digital brain

Brain Limits

I’ve heard you can’t really multi-task, despite people who claim they can.

I don’t entirely agree. I can do more than one thing at a time, but only to a point. For example, I can perform simple familiar tasks, like washing dishes, while thinking about something I’m writing or intend to write. And listening to a news program. In fact, I need to have some sort of mental input while doing manual work, even something like sewing, which is not simple or familiar.

But there are limits. I’ve tested them.

First, let me describe the usual scenario in my writing and blogging space. There’s the computer, with a bunch of weather-related tabs open, plus WordPress, plus Goodreads and a few others. Also email, of course. There’s an old-fashioned mini-stereo setup behind and to one side of the computer. It can play CDs and even cassette tapes, although it’s hardly ever called upon to do that. Mostly it’s a radio, and if I’m at the computer, it’s always on, cranking out music, news, or a current affairs program. Sometimes there’s music on the radio and at the same time a podcast on the computer, talking to me through one earbud. And as well as listening, I’m reading blog posts, or even writing one.

multitasking head media colourful
Image from Pixabay

Is this ideal? Probably not, but it seems to work. Is it multi-tasking? No. It’s sequential tasking. The old brain can deal with only one or perhaps two of these inputs at a time. The music seems to seep through the other stuff, but if it fully engages my attention, I disengage from the other tasks so I can listen properly. Otherwise, I’m taking in and focussing on only the words I’m reading, writing, or listening to, for sequential short intervals. I have to admit, I miss a lot of details of the radio programs while paying attention to blog posts or whatever I’m writing. Quite often, my attention is caught by the host thanking the interviewee or announcing the performer, having missed whatever was said, played, or sung. Annoying, but there it is.

When this input-juggling is working well, I can actually get things read or written and switch focus in time to get something out of whatever I’m listening to. It’s not the best way to absorb information, but it’s the only way I’ve come up with to keep up with the blogs I follow and what’s going on in the world, as well as creating blog posts and other writings.

Maybe this is why by the end of the day I don’t trust myself to write comments on people’s blog posts. The brain is worn out!

A final thought: if a long writing session is too challenging, a five-minute one jammed in between other mental tasks is manageable. Several such sessions actually produce visible results. Note: I don’t write first drafts of novels this way; that’s a whole other process!

Ideal combinations:

  • manual work + informative radio program
  • reading blogs + informative radio program or music
  • reading fiction + music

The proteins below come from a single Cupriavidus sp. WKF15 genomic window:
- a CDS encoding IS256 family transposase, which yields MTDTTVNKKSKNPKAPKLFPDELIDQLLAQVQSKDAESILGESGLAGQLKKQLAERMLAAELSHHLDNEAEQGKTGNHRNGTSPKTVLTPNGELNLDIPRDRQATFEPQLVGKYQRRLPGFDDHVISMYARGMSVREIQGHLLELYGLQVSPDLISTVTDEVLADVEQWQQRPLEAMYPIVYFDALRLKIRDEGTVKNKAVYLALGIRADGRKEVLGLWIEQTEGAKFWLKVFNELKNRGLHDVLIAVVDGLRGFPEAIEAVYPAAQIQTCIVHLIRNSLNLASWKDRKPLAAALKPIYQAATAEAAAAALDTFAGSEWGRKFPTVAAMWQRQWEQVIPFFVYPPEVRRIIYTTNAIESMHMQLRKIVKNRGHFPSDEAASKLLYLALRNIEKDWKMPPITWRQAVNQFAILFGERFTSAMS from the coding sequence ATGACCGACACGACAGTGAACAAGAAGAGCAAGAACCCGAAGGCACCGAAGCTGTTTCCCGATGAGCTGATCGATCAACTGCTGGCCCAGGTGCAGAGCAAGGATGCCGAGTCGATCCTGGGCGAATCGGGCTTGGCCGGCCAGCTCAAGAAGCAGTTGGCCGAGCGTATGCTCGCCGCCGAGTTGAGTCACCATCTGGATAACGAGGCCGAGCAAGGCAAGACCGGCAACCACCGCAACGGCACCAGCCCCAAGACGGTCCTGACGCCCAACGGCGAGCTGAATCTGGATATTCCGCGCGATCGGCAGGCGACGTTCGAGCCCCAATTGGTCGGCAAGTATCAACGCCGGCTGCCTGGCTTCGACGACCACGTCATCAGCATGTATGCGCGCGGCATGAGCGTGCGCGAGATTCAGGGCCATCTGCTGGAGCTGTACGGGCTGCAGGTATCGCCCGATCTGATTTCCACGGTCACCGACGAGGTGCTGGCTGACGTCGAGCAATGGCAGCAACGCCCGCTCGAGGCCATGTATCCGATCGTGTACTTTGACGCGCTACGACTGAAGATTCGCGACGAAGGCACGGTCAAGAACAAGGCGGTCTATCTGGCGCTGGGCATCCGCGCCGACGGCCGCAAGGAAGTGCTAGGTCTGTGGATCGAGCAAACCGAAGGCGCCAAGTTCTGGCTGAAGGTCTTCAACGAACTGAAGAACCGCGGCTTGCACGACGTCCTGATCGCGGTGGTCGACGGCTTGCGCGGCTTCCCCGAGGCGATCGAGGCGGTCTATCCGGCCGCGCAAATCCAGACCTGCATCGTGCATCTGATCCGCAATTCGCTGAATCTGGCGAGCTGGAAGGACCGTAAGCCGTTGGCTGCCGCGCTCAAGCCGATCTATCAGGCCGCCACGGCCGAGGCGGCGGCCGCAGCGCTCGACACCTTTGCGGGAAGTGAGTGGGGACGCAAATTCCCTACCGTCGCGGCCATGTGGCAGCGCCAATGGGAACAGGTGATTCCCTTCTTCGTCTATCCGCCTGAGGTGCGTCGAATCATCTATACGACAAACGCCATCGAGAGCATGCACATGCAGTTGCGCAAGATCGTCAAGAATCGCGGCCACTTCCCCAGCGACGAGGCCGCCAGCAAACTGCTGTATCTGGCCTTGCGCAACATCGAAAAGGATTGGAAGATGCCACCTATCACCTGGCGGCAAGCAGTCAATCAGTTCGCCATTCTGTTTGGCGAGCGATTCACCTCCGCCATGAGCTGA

• writing + music

Ideally, only two inputs at a time, you notice.

On the other hand, I don’t watch anything. At all. Well, maybe the odd video, but only if it’s a short one. No TV, no streaming. I read a lot of books. I do this reading away from the computer and even the radio, mainly during meals and before going to sleep.

Fellow bloggers, how do you avoid brain overload? Do any of you multitask?

65 comments

    1. Spend some time with yourself… Do your favourite activities… Pls don’t use smartphone or any smart devices… Disconnect yourself from internet… Read books… Do mental, Breathing & physical exercises….

      Liked by 2 people

  1. As a mother raising children, looking after older parents, working full time, volunteering, sitting on a number of boards and taking various courses, you bet I multi-tasked and I did it well. Would I recommend it? Not really. I got a lot done in a day but I was always tired, picked up all kinds of viruses, and suffered from stress. Since I’ve retired and moved to a quiet little corner of Spain, I try to do only one big thing a day. It’s wonderful and I’m still getting things done, and it’s mostly things I want to do.

    Liked by 4 people

    1. Ah! The magic word retirement. I refuse to get out of bed these winter mornings if it’s still dark outside. Then the hard choices, which cereal for breakfast. That takes care of the morning. Obviously the afternoon means a good rest from such a strenuous morning. A little daytime television followed by dinner. Then a bit of a nap followed by a few beers. Finally, totally exhausted, I drag my worn out carcass up the stairs to bed. It’s a tough life, but somebody has to live it.

      Liked by 2 people

  2. I was good at multi-tasking when I was working, but I got more accomplished by focusing on one thing at a time. Now, I try to avoid multi-tasking if I can. The only combination the works for me is manual work + informative radio program or music.

    Liked by 5 people

  3. Anything that requires thinking I do one at a time, like reading or writing. To make sure I’m not thinking about anything else (like needing to leave for an appointment in 1 hour), I set a timer. But manual labor and a news program work well for me. Driving and singing do too (which accounts for the strange looks I get from other drivers at stoplights).

    Liked by 3 people

  4. I think your description of sequential tasking is likely what most people do rather than actual simultaneous multi-tasking.

    All I know is that I need distractions to focus on the primary task, which is why there are always other things going on. The best example for me is from law school. I tried studying in a library and the quiet drove me absolutely crazy. I was far better at studying in the student center where I could people watch while studying.